I'm on a roll with author talks this year. First Cheryl Strayed, then Sherman Alexie, and most recently Anthony Doerr. That's right---the author of All the Light We Cannot See, the novel that rocked me to my core in such a way I still have trouble articulating it even a year later.
And if you think Doerr is a good writer, you ought to hear him speak. He held the audience captive in a way I've never seen another speaker do. There were several things I learned from his talk, as well as the brief moments I got to spend with him as he was signing my book, that showed me the kind of author I want to be.
1) Be curious about everything. Yes, everything.
One of the things Doerr discussed in his talk was his insatiable thirst for knowledge, which started at a young age. He wanted to know the hows and whys of all the world's mysteries. As an adult, he realized how vital approaching the world with a sense of curiosity is and how that outlook can impact your writing.
Believe it or not, it was a cell phone conversation that sparked the first twinkle of what would become All the Light We Cannot See. Doerr was riding the subway in NYC in 2004 and was listening to a man talk on his cell phone. As soon as the subway car went underground, the call was dropped and the man pitched a fit. It led Doerr to wonder how we built the technology for two people to be able to talk to each other without wires. This led him to study the history of radio, which plays a large part of Werner's story line.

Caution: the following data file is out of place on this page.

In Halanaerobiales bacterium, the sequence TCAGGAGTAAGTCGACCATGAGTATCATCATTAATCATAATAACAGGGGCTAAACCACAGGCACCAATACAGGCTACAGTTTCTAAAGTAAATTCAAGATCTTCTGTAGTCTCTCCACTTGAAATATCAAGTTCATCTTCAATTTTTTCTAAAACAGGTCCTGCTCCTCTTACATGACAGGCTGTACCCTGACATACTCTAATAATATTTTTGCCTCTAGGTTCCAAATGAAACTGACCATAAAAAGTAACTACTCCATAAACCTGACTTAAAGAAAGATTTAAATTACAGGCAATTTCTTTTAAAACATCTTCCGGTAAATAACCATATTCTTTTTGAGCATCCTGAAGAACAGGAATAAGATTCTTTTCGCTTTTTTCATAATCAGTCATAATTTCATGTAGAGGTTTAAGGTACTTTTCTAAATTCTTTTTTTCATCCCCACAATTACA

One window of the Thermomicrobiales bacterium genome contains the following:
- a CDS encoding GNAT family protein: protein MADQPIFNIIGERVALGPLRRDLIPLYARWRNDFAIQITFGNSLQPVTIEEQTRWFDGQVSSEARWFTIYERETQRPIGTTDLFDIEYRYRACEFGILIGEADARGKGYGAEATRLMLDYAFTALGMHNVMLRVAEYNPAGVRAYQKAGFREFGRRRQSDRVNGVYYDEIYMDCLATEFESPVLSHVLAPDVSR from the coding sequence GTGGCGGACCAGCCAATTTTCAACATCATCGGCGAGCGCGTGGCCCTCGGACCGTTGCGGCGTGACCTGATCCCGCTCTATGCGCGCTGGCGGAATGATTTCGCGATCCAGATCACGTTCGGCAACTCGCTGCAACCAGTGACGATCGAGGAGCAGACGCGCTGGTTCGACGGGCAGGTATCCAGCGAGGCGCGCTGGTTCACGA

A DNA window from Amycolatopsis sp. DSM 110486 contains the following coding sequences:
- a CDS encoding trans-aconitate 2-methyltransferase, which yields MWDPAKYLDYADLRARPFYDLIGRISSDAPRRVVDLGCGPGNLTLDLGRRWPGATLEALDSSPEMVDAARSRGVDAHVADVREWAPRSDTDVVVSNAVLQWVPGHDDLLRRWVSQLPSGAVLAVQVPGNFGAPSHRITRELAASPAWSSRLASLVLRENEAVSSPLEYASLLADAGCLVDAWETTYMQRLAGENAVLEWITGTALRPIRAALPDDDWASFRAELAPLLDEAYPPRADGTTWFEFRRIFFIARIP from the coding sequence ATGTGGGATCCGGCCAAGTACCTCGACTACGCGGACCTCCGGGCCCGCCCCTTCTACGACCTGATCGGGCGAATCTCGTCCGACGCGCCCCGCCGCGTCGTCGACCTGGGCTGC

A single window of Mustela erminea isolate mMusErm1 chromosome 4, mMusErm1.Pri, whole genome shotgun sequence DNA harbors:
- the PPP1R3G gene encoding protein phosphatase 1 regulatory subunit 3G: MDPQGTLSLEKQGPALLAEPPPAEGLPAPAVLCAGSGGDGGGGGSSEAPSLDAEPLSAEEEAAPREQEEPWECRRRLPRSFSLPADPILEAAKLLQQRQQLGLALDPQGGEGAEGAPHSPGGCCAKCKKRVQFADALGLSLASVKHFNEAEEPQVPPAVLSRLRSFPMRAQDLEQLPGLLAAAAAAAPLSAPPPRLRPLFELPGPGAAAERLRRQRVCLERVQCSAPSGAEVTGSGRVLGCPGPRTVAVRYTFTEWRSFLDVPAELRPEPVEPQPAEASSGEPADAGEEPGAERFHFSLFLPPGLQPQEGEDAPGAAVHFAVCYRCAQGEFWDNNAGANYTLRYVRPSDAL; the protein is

Approach every aspect of life as if you're an alien trying to understand earthling concepts for the first time. Have the curiosity of a child with the maturity of understanding of an adult.
2) Don't be afraid to wander. It's true that not all who wander are lost.
All too often we're pressured to set a goal and achieve it in the most direct way possible. This is never more true than in college. Pick a major, take the required classes, graduate. But that's not quite what Anthony Doerr did. He wanted to take a variety of classes, so he did. Any- and everything that interested him, he enrolled in.
Because the classes he took didn't have a clear connection that might result in a major approved by the university, his advisor accused him of being a dilettante. It is odd that at an institution with the purpose of intellectual curiosity there is the limit to the exploration of knowledge one is allowed to do.